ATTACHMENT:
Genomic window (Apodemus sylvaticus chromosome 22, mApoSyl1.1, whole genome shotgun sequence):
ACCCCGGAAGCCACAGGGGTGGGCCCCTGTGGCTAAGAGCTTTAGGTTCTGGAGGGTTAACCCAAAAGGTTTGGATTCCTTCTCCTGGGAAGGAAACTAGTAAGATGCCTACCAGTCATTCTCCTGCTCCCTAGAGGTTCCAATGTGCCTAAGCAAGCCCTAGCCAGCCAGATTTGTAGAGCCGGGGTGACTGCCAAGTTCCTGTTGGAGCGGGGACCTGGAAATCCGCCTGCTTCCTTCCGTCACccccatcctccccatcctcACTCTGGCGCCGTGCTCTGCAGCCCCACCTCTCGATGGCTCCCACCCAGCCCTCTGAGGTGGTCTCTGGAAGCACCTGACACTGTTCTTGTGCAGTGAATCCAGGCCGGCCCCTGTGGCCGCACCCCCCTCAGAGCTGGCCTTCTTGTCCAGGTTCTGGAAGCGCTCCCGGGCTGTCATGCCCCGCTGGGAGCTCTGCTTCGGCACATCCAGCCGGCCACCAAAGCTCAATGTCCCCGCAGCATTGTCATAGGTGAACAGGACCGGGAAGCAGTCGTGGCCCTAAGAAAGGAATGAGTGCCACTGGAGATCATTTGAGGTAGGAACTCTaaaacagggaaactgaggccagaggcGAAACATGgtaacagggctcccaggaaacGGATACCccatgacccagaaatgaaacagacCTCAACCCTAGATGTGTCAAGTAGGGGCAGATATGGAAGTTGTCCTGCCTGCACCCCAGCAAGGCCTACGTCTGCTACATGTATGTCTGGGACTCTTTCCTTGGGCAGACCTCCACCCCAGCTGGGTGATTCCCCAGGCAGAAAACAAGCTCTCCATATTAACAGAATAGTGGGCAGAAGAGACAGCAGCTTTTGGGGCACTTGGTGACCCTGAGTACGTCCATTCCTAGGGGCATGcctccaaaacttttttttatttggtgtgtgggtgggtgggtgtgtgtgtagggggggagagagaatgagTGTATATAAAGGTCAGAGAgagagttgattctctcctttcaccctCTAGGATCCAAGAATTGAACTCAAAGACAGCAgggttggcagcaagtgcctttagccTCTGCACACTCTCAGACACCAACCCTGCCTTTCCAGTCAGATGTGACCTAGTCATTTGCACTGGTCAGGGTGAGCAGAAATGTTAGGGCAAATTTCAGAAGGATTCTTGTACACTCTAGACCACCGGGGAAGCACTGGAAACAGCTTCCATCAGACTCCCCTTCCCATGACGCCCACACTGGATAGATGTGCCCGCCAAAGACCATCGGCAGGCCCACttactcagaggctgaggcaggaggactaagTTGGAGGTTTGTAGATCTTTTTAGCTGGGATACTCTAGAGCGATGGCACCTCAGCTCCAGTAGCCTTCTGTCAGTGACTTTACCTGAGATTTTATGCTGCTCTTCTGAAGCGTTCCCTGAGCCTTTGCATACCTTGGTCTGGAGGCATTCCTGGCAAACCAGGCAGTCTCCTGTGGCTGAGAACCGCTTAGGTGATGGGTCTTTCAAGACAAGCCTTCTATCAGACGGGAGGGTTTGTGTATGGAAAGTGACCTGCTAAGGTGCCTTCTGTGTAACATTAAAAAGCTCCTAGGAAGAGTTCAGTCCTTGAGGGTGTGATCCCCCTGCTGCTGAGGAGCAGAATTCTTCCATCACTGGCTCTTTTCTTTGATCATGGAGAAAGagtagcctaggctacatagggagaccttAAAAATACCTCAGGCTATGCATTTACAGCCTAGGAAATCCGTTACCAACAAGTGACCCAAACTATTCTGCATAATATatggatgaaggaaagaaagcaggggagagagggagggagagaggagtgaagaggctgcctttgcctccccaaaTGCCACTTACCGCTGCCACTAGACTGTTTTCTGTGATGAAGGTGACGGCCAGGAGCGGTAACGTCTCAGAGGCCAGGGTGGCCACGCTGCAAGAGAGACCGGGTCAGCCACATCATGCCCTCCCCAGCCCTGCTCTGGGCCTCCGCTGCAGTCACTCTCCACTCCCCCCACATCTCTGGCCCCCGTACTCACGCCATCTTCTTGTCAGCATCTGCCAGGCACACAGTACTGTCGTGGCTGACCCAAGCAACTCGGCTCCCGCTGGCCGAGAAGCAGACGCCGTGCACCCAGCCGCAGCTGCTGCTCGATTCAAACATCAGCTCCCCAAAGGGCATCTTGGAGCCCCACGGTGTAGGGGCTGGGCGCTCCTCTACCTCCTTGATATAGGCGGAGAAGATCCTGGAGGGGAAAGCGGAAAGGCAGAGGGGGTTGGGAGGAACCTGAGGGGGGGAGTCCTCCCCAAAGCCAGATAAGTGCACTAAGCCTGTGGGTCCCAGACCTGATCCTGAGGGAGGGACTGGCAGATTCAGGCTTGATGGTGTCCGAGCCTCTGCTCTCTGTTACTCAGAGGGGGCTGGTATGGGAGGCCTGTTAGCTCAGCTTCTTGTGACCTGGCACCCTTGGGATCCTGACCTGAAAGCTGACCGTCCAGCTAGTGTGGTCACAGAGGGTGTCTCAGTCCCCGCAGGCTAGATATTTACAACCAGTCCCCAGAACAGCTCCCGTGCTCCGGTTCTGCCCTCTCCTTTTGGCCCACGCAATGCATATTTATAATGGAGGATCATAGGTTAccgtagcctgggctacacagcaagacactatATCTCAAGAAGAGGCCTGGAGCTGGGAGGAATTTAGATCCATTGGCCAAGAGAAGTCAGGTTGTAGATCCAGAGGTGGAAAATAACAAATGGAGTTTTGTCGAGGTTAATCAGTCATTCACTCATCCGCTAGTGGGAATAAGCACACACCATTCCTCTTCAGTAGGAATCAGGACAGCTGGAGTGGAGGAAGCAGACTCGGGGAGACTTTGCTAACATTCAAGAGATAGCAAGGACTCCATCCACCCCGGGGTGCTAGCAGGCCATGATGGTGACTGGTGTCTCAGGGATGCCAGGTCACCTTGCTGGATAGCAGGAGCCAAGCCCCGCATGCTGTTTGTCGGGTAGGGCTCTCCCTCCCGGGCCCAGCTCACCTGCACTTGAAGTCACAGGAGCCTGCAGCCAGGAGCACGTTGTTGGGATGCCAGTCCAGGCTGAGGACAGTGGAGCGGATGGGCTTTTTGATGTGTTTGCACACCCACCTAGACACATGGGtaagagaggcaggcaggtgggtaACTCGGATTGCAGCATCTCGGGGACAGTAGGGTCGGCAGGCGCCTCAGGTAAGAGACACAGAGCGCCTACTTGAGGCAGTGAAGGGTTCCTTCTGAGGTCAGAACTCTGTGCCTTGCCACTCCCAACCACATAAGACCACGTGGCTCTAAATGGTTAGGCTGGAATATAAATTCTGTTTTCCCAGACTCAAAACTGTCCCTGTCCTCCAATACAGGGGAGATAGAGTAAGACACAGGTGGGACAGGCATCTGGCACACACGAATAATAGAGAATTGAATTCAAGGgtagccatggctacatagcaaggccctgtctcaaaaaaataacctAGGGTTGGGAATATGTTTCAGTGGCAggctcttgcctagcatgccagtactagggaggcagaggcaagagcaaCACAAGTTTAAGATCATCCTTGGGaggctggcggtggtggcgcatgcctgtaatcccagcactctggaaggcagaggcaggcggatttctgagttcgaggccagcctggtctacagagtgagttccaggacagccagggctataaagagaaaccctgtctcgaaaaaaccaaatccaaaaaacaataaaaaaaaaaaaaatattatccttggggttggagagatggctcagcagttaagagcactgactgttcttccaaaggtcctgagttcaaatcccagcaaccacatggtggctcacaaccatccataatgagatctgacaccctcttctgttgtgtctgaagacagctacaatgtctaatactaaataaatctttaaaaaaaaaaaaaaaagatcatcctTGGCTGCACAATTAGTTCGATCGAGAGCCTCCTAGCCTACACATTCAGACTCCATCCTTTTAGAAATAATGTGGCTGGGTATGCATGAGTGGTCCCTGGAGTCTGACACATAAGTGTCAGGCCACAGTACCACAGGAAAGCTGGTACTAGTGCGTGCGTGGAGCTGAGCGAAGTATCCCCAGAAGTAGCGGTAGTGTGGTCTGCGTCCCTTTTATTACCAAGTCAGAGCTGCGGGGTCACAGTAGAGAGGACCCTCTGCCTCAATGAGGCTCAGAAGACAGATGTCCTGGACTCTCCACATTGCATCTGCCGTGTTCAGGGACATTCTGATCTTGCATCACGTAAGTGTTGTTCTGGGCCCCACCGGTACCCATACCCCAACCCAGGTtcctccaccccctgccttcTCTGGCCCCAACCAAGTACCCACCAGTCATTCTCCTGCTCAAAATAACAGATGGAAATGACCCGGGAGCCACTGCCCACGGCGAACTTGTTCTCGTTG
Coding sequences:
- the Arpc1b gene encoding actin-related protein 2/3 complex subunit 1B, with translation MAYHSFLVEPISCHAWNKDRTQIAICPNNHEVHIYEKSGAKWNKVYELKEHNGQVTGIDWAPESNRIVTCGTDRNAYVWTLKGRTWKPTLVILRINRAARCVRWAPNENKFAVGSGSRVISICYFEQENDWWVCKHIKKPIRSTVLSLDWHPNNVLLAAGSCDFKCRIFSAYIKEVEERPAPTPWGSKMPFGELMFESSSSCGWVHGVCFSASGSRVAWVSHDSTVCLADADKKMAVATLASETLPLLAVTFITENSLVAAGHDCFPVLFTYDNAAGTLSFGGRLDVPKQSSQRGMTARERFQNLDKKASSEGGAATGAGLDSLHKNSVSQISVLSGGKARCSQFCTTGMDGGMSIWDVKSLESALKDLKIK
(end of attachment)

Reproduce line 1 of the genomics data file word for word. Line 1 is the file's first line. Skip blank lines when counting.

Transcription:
Genomic window (Apodemus sylvaticus chromosome 22, mApoSyl1.1, whole genome shotgun sequence):